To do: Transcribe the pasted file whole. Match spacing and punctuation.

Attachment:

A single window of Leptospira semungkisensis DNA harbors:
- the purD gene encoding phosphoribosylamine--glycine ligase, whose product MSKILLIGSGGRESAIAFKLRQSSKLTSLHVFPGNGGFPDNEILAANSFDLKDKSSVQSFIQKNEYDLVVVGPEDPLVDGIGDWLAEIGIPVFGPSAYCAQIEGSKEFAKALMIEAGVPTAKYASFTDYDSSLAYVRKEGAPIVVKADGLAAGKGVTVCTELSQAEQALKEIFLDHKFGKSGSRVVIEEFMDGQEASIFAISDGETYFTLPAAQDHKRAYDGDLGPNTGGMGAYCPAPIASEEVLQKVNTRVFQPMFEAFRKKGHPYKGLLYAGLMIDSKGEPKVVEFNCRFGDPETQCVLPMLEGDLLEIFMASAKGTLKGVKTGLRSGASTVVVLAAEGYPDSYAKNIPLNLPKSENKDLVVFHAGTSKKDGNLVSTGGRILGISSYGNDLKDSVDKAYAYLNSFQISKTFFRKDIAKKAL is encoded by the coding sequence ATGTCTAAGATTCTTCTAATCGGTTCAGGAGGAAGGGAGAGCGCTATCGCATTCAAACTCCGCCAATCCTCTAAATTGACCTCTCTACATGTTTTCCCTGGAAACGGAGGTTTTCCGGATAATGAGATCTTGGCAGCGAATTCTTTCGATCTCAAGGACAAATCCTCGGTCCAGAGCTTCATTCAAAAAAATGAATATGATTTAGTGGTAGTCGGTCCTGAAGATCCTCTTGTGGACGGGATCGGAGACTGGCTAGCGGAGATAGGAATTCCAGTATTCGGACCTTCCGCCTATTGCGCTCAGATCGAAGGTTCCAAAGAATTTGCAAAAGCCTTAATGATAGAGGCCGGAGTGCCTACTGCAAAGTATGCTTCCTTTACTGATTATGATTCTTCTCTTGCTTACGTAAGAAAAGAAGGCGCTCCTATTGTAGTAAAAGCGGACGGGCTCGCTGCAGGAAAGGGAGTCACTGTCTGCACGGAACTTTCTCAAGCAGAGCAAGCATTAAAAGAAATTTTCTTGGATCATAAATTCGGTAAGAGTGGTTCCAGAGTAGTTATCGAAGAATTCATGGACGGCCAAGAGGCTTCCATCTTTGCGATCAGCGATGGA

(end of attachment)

A single window of Leptospira semungkisensis DNA harbors:
- the purD gene encoding phosphoribosylamine--glycine ligase, whose product MSKILLIGSGGRESAIAFKLRQSSKLTSLHVFPGNGGFPDNEILAANSFDLKDKSSVQSFIQKNEYDLVVVGPEDPLVDGIGDWLAEIGIPVFGPSAYCAQIEGSKEFAKALMIEAGVPTAKYASFTDYDSSLAYVRKEGAPIVVKADGLAAGKGVTVCTELSQAEQALKEIFLDHKFGKSGSRVVIEEFMDGQEASIFAISDGETYFTLPAAQDHKRAYDGDLGPNTGGMGAYCPAPIASEEVLQKVNTRVFQPMFEAFRKKGHPYKGLLYAGLMIDSKGEPKVVEFNCRFGDPETQCVLPMLEGDLLEIFMASAKGTLKGVKTGLRSGASTVVVLAAEGYPDSYAKNIPLNLPKSENKDLVVFHAGTSKKDGNLVSTGGRILGISSYGNDLKDSVDKAYAYLNSFQISKTFFRKDIAKKAL is encoded by the coding sequence ATGTCTAAGATTCTTCTAATCGGTTCAGGAGGAAGGGAGAGCGCTATCGCATTCAAACTCCGCCAATCCTCTAAATTGACCTCTCTACATGTTTTCCCTGGAAACGGAGGTTTTCCGGATAATGAGATCTTGGCAGCGAATTCTTTCGATCTCAAGGACAAATCCTCGGTCCAGAGCTTCATTCAAAAAAATGAATATGATTTAGTGGTAGTCGGTCCTGAAGATCCTCTTGTGGACGGGATCGGAGACTGGCTAGCGGAGATAGGAATTCCAGTATTCGGACCTTCCGCCTATTGCGCTCAGATCGAAGGTTCCAAAGAATTTGCAAAAGCCTTAATGATAGAGGCCGGAGTGCCTACTGCAAAGTATGCTTCCTTTACTGATTATGATTCTTCTCTTGCTTACGTAAGAAAAGAAGGCGCTCCTATTGTAGTAAAAGCGGACGGGCTCGCTGCAGGAAAGGGAGTCACTGTCTGCACGGAACTTTCTCAAGCAGAGCAAGCATTAAAAGAAATTTTCTTGGATCATAAATTCGGTAAGAGTGGTTCCAGAGTAGTTATCGAAGAATTCATGGACGGCCAAGAGGCTTCCATCTTTGCGATCAGCGATGGA